2 November 1897, Chicago
Old Stock Exchange men agree that there never was such a betting day as today on the floor of the "big board."
(The story is filed from New York--ed.)
25 April 1901, New York Times, pg. 13:
It being particularly pointed out that the big board is to be closed, not for any general reason, but for a specific cause, to wit: The moving into new quarters.
4 May 1901, New York Times, pg. 1:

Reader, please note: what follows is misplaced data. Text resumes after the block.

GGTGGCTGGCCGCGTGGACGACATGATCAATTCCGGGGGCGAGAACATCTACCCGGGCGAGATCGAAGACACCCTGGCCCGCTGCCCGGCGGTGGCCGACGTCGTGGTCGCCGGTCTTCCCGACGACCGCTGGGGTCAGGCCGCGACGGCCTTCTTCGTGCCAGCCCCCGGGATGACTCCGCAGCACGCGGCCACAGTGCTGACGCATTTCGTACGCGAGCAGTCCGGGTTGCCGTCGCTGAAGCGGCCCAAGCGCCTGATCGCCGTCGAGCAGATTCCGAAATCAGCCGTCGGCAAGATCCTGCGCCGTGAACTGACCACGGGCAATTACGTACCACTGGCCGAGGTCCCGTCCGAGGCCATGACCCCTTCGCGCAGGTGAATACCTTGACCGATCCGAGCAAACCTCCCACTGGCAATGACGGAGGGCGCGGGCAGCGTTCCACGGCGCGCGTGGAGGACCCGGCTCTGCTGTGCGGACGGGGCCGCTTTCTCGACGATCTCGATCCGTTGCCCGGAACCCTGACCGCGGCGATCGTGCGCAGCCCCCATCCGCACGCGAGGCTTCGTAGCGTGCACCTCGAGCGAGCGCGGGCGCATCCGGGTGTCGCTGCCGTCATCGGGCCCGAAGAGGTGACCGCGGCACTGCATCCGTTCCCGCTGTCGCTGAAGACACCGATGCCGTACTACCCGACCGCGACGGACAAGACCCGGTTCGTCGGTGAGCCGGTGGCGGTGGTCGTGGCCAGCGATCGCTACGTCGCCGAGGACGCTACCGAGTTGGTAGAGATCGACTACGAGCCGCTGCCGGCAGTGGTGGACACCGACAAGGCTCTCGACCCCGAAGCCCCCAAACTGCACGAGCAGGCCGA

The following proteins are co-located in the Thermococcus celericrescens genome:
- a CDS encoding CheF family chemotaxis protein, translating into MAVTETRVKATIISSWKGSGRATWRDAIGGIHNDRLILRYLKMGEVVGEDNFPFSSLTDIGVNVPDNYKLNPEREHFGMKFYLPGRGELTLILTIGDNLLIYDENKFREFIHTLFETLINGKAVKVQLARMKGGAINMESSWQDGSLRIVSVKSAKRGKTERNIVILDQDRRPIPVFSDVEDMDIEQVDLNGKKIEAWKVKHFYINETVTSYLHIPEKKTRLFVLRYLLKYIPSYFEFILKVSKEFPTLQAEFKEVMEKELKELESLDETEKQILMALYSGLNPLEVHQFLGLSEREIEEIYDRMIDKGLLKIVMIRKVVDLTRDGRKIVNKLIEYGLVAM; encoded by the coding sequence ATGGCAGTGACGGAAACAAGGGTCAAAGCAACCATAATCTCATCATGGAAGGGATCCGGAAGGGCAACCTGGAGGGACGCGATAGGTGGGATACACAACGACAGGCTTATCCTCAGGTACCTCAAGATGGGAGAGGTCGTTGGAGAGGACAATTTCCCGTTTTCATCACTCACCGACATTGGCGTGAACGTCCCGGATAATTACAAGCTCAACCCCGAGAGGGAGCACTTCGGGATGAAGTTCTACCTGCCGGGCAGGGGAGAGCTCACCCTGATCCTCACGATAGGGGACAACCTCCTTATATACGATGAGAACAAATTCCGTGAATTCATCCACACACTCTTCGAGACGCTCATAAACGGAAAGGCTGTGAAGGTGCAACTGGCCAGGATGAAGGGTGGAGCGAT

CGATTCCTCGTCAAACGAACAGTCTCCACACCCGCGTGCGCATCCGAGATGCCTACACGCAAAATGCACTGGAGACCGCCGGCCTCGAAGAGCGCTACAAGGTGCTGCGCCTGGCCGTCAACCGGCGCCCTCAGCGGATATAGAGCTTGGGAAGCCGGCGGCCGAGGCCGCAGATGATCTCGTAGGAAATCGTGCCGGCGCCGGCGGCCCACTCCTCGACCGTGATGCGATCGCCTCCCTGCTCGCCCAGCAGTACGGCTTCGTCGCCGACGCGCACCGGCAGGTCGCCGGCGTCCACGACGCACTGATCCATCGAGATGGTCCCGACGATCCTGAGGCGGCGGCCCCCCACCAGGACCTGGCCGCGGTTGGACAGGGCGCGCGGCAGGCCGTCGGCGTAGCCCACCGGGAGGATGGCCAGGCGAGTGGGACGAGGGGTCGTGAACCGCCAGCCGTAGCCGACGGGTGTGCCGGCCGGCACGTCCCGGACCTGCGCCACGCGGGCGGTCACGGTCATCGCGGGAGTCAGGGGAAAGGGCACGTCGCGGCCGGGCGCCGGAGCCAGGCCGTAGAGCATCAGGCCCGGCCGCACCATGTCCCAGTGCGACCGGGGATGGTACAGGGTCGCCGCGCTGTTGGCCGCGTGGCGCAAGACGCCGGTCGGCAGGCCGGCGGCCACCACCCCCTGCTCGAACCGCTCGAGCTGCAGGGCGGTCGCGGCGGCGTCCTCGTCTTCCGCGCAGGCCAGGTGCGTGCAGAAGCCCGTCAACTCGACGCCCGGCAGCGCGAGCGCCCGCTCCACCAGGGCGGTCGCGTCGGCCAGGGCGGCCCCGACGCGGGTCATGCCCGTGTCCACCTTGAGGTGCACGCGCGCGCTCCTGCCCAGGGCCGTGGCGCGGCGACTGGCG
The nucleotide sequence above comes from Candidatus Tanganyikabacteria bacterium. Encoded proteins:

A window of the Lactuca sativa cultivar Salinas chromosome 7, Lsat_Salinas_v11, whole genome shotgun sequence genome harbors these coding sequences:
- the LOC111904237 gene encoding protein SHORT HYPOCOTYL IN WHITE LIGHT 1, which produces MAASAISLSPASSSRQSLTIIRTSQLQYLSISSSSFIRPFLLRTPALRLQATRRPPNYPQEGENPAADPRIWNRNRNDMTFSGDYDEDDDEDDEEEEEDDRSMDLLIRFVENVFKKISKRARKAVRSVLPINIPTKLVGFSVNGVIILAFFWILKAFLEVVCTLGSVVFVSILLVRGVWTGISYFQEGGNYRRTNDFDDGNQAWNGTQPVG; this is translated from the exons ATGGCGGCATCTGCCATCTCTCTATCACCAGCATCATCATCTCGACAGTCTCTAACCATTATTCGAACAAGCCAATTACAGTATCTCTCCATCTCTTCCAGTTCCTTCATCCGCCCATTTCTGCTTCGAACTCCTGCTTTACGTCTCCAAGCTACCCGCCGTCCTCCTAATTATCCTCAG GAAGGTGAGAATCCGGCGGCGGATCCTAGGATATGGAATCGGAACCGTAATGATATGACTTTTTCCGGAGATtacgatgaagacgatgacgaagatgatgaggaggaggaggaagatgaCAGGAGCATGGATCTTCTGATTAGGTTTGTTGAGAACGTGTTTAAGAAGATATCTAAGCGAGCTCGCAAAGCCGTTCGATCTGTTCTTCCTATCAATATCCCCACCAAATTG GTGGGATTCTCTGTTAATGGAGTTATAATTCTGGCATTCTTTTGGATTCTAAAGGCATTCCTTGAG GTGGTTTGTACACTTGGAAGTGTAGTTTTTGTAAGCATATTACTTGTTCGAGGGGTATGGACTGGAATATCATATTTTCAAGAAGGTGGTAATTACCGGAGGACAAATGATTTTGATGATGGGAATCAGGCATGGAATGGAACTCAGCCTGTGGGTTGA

The overwork, the inability to handle many of the small orders, and the delays in sending daily notices to customers and making stock deliveries, which prevail on the Stock Exchange, have become true of the Consolidated Exchange, where the dealing in ten-share, twenty-share, and fifty-share orders entailed fully as much clerical work in the Exchange's Clearing Hous as in the "big board." Many brokers on the "little board" reported an inability to execute the smallest orders with any degree of satisfaction to either broker or customer.